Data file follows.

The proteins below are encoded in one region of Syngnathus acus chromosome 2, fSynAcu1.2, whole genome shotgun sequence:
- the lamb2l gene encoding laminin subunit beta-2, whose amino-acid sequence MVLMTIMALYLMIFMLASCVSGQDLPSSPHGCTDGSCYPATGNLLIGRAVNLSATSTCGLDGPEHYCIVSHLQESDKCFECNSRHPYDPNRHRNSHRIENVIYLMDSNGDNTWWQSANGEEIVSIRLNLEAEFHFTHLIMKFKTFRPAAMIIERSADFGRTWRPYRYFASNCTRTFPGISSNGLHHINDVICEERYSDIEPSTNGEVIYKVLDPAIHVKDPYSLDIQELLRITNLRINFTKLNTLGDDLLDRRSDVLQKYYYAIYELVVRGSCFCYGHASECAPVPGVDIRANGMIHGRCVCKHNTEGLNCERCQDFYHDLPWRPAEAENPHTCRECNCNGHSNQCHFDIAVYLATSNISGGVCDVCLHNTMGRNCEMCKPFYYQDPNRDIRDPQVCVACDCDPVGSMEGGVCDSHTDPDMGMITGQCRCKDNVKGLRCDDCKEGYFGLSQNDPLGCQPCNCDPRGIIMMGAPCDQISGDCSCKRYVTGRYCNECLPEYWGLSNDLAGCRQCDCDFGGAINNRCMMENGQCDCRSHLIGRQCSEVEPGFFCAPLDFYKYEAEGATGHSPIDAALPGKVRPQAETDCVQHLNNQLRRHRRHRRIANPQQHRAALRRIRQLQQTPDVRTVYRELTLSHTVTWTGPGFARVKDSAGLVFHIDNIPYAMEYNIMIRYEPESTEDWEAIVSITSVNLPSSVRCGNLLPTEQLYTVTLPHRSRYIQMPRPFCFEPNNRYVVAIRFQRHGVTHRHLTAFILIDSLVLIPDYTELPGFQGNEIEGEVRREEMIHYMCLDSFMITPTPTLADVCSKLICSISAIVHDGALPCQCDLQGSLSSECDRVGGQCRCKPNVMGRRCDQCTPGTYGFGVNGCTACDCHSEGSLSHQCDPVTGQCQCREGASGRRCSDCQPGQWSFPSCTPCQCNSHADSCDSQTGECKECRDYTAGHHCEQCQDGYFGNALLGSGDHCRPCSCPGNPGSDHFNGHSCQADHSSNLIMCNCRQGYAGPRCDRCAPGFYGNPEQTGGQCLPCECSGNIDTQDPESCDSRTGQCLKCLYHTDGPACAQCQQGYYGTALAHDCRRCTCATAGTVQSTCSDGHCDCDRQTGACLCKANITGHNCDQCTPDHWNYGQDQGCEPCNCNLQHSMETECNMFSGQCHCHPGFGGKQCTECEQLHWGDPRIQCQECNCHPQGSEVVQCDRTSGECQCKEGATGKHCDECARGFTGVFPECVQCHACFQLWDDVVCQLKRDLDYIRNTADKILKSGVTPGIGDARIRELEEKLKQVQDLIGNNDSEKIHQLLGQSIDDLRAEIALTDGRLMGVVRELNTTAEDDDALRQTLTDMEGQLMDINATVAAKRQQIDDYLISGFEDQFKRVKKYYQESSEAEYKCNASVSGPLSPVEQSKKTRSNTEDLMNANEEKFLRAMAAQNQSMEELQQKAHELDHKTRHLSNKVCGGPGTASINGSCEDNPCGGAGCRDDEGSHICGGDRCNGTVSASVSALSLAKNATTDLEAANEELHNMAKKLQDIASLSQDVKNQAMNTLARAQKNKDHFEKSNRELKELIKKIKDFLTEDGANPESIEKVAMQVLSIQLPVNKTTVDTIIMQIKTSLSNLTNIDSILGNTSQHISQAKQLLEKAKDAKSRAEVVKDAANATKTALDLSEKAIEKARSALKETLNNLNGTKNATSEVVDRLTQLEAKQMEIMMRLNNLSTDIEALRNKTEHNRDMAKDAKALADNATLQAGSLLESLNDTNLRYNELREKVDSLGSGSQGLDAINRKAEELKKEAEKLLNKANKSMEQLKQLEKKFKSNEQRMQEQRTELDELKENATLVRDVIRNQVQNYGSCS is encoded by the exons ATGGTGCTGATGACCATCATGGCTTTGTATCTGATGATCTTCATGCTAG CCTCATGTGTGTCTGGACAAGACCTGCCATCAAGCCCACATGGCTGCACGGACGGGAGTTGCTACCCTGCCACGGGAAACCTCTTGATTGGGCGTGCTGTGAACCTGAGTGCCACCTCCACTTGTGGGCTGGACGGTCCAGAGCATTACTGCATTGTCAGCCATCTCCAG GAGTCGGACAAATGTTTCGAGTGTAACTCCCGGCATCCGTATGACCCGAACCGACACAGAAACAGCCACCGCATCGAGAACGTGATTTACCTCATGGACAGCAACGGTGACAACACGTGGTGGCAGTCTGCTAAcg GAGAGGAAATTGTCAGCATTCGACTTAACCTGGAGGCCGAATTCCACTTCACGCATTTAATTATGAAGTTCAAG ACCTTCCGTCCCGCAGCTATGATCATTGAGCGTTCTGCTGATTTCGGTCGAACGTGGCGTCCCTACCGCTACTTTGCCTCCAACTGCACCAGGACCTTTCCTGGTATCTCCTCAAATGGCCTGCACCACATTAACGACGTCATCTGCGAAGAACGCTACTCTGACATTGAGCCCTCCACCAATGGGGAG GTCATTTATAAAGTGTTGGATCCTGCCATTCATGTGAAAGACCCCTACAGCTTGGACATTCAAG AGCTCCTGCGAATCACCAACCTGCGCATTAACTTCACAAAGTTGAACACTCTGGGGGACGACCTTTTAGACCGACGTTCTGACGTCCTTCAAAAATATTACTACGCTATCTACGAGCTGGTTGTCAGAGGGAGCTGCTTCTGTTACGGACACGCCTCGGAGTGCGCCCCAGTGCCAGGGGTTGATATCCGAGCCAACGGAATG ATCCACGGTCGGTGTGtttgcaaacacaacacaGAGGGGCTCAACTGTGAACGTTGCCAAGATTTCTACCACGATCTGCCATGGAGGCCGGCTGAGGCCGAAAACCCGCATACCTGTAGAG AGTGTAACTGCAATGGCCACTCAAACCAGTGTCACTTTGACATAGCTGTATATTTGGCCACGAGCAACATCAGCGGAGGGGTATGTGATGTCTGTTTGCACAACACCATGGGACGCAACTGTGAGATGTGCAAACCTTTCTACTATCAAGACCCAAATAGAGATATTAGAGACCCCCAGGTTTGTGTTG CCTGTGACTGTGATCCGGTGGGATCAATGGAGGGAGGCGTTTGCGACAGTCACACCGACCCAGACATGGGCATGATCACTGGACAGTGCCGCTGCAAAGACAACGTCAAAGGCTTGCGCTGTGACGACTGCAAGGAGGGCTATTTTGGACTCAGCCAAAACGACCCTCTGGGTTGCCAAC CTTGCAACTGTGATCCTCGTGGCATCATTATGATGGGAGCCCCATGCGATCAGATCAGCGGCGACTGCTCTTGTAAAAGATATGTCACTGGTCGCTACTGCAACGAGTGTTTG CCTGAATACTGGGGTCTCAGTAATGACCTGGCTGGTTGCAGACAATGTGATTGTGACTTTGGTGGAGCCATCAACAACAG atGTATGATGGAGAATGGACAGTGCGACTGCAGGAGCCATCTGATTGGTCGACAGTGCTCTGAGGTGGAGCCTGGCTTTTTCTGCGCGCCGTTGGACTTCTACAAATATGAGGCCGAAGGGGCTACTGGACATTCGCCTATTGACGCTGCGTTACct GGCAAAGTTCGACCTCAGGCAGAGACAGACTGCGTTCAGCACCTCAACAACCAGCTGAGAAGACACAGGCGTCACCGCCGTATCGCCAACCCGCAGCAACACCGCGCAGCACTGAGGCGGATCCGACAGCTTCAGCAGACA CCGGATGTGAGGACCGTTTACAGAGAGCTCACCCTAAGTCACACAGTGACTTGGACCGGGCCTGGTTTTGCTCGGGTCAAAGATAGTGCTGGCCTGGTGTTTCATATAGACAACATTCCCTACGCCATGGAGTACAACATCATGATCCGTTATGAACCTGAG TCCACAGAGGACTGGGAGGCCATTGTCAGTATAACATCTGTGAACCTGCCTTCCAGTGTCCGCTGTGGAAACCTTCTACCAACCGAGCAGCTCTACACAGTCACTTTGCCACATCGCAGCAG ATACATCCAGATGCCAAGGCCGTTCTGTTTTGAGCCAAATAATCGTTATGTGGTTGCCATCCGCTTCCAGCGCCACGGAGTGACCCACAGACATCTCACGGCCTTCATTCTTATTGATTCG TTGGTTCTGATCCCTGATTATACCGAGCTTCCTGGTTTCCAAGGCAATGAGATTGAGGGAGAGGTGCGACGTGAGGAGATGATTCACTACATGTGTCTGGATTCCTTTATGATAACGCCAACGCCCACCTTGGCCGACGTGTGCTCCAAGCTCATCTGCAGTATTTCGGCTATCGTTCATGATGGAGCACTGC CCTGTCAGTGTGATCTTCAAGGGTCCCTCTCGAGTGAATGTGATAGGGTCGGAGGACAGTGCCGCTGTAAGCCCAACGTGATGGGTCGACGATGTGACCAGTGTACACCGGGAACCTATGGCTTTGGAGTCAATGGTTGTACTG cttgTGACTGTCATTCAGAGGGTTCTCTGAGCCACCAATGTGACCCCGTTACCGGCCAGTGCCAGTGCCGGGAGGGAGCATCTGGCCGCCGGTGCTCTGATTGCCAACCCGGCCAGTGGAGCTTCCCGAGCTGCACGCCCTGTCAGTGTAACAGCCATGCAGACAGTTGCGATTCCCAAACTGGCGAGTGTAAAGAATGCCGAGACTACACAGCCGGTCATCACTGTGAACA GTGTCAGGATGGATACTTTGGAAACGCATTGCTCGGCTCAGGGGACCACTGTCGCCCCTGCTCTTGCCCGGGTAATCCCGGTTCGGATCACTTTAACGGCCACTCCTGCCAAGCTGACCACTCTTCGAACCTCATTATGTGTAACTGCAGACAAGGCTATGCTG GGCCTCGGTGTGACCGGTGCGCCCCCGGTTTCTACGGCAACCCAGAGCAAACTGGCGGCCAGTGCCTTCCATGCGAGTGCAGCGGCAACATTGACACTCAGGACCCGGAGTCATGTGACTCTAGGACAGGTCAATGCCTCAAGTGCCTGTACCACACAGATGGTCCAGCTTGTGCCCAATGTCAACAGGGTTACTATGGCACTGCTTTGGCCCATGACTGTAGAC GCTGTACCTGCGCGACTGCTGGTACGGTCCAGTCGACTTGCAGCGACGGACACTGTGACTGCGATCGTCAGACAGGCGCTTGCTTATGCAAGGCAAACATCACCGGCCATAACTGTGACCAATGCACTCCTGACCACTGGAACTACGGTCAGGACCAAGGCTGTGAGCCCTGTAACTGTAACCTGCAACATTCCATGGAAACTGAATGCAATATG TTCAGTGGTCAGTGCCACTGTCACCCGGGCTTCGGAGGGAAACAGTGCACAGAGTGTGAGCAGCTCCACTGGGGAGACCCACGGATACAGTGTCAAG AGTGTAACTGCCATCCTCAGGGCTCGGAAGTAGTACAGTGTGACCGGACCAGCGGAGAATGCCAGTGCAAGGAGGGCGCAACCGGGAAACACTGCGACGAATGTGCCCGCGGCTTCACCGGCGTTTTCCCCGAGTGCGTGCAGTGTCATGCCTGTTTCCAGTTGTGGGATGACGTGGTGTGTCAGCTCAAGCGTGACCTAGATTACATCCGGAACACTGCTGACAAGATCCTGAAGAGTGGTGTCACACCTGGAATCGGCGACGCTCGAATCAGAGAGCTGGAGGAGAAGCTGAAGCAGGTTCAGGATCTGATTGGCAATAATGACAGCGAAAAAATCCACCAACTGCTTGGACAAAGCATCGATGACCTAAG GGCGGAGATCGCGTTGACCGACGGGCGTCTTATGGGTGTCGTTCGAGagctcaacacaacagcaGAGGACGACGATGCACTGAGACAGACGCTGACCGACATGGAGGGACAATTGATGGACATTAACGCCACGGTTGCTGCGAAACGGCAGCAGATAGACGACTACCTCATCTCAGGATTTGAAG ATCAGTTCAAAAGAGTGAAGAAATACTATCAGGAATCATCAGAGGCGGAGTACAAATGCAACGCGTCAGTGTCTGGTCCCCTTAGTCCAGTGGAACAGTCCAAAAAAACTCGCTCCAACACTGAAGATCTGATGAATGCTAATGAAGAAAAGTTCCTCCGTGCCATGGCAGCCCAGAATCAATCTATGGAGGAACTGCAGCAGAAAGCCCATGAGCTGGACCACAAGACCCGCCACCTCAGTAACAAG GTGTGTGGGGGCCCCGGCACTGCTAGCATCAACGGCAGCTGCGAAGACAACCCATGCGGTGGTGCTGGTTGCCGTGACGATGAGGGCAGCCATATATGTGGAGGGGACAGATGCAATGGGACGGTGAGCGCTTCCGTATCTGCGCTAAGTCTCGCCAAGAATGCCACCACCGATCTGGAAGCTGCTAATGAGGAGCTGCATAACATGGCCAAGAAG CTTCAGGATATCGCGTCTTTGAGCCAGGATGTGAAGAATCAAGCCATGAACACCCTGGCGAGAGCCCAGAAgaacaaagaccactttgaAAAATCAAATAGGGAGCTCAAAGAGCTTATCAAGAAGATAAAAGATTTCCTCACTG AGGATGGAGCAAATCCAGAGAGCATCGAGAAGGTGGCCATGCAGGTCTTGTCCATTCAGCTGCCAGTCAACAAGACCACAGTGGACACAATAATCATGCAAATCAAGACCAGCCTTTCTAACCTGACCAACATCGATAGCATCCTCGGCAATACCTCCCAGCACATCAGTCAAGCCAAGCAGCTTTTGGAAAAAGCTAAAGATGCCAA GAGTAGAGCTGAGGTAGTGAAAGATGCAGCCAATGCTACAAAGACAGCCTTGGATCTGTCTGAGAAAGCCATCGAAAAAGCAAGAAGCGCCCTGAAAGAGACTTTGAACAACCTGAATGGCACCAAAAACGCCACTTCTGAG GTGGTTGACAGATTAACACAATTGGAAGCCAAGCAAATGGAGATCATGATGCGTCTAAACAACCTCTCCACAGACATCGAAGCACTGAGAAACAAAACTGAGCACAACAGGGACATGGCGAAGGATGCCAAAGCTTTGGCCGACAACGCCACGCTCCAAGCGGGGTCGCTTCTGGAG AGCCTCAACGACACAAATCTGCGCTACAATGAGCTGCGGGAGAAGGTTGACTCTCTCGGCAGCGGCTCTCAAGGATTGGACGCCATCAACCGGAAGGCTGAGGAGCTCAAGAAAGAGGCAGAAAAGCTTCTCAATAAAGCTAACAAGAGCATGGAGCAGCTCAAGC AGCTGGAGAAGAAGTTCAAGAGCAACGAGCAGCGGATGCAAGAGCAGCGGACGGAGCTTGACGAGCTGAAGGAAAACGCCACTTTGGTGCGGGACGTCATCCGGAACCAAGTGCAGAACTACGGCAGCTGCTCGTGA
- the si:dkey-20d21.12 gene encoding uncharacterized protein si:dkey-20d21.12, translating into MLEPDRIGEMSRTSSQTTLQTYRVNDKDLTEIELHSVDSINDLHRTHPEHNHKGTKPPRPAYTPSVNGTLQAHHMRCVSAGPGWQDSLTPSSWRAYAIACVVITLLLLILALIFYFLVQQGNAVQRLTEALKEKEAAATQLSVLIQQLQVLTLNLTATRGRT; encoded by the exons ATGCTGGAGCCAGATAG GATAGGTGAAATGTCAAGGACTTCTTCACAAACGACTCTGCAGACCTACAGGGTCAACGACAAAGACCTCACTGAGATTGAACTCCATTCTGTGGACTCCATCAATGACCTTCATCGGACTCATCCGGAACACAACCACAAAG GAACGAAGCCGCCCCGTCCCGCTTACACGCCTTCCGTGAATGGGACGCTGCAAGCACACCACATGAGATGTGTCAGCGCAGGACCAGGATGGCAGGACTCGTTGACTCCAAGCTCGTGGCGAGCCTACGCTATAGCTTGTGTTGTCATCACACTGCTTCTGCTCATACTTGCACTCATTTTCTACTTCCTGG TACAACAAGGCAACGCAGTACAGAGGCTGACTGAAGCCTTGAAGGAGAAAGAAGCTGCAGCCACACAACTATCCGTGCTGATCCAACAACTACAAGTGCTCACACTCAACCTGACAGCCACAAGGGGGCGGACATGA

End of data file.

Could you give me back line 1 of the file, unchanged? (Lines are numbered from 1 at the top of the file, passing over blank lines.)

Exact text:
The proteins below are encoded in one region of Syngnathus acus chromosome 2, fSynAcu1.2, whole genome shotgun sequence: